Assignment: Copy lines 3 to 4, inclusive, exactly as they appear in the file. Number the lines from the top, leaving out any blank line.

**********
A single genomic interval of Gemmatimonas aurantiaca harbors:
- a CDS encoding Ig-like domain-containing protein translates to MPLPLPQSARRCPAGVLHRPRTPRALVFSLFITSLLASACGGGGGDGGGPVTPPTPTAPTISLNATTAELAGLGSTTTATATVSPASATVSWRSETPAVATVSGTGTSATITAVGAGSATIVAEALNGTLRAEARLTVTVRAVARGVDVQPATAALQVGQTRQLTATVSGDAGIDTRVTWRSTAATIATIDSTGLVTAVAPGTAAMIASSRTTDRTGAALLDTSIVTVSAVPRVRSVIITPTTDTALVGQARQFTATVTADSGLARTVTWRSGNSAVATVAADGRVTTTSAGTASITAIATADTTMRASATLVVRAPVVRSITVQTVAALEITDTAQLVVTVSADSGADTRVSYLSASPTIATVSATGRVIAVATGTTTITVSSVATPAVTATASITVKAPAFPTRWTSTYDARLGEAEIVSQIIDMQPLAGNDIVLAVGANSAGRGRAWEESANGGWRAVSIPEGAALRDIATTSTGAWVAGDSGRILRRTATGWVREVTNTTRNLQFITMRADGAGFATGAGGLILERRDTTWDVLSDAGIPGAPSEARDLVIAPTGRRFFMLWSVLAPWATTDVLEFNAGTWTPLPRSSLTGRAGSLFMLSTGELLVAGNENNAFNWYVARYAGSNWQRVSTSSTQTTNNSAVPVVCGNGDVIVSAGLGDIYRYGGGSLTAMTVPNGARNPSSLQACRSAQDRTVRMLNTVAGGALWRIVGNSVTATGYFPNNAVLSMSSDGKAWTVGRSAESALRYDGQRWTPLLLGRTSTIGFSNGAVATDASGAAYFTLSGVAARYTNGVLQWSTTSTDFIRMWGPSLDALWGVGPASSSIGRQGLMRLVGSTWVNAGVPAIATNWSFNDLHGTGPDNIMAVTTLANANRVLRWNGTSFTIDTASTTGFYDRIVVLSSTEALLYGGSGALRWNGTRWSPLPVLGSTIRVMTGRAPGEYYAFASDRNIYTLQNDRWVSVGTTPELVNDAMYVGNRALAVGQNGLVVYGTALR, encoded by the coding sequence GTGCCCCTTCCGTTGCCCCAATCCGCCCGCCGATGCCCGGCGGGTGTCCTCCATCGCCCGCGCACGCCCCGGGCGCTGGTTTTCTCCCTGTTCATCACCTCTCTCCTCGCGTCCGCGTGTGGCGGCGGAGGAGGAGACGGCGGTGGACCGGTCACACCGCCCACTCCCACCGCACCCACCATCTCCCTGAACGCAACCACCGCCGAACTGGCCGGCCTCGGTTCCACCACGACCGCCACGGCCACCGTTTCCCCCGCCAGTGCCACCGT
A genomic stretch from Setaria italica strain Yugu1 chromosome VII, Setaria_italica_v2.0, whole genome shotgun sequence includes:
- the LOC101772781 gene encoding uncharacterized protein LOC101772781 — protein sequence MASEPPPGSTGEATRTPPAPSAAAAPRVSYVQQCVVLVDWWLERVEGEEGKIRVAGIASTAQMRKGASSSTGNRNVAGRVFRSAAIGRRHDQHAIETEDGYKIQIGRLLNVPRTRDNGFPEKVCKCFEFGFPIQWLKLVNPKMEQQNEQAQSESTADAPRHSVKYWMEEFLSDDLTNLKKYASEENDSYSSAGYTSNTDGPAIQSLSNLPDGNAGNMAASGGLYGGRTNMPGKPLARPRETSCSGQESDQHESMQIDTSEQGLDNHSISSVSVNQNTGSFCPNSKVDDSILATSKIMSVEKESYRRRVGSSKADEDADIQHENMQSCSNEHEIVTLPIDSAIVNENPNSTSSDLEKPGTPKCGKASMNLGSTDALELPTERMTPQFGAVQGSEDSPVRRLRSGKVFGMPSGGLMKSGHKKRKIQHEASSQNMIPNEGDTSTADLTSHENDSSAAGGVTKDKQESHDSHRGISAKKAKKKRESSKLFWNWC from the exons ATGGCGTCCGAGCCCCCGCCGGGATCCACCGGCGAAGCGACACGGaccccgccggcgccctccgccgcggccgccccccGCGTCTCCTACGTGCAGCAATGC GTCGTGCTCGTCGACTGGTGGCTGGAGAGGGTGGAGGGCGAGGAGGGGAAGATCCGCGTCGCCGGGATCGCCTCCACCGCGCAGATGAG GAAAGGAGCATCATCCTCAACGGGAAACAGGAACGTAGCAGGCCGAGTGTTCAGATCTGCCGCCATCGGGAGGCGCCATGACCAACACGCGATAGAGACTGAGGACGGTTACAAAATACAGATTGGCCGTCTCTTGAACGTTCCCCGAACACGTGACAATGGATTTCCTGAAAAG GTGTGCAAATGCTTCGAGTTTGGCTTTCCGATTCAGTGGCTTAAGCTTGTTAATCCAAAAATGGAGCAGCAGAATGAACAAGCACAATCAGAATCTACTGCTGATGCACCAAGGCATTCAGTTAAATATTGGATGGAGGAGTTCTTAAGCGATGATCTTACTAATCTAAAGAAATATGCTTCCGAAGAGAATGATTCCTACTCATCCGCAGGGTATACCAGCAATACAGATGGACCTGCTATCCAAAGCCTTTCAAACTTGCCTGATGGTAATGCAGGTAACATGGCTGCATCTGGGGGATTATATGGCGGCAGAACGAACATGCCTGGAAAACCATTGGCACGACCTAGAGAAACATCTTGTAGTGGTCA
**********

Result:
A genomic stretch from Setaria italica strain Yugu1 chromosome VII, Setaria_italica_v2.0, whole genome shotgun sequence includes:
- the LOC101772781 gene encoding uncharacterized protein LOC101772781 — protein sequence MASEPPPGSTGEATRTPPAPSAAAAPRVSYVQQCVVLVDWWLERVEGEEGKIRVAGIASTAQMRKGASSSTGNRNVAGRVFRSAAIGRRHDQHAIETEDGYKIQIGRLLNVPRTRDNGFPEKVCKCFEFGFPIQWLKLVNPKMEQQNEQAQSESTADAPRHSVKYWMEEFLSDDLTNLKKYASEENDSYSSAGYTSNTDGPAIQSLSNLPDGNAGNMAASGGLYGGRTNMPGKPLARPRETSCSGQESDQHESMQIDTSEQGLDNHSISSVSVNQNTGSFCPNSKVDDSILATSKIMSVEKESYRRRVGSSKADEDADIQHENMQSCSNEHEIVTLPIDSAIVNENPNSTSSDLEKPGTPKCGKASMNLGSTDALELPTERMTPQFGAVQGSEDSPVRRLRSGKVFGMPSGGLMKSGHKKRKIQHEASSQNMIPNEGDTSTADLTSHENDSSAAGGVTKDKQESHDSHRGISAKKAKKKRESSKLFWNWC from the exons ATGGCGTCCGAGCCCCCGCCGGGATCCACCGGCGAAGCGACACGGaccccgccggcgccctccgccgcggccgccccccGCGTCTCCTACGTGCAGCAATGC GTCGTGCTCGTCGACTGGTGGCTGGAGAGGGTGGAGGGCGAGGAGGGGAAGATCCGCGTCGCCGGGATCGCCTCCACCGCGCAGATGAG GAAAGGAGCATCATCCTCAACGGGAAACAGGAACGTAGCAGGCCGAGTGTTCAGATCTGCCGCCATCGGGAGGCGCCATGACCAACACGCGATAGAGACTGAGGACGGTTACAAAATACAGATTGGCCGTCTCTTGAACGTTCCCCGAACACGTGACAATGGATTTCCTGAAAAG GTGTGCAAATGCTTCGAGTTTGGCTTTCCGATTCAGTGGCTTAAGCTTGTTAATCCAAAAATGGAGCAGCAGAATGAACAAGCACAATCAGAATCTACTGCTGATGCACCAAGGCATTCAGTTAAATATTGGATGGAGGAGTTCTTAAGCGATGATCTTACTAATCTAAAGAAATATGCTTCCGAAGAGAATGATTCCTACTCATCCGCAGGGTATACCAGCAATACAGATGGACCTGCTATCCAAAGCCTTTCAAACTTGCCTGATGGTAATGCAGGTAACATGGCTGCATCTGGGGGATTATATGGCGGCAGAACGAACATGCCTGGAAAACCATTGGCACGACCTAGAGAAACATCTTGTAGTGGTCA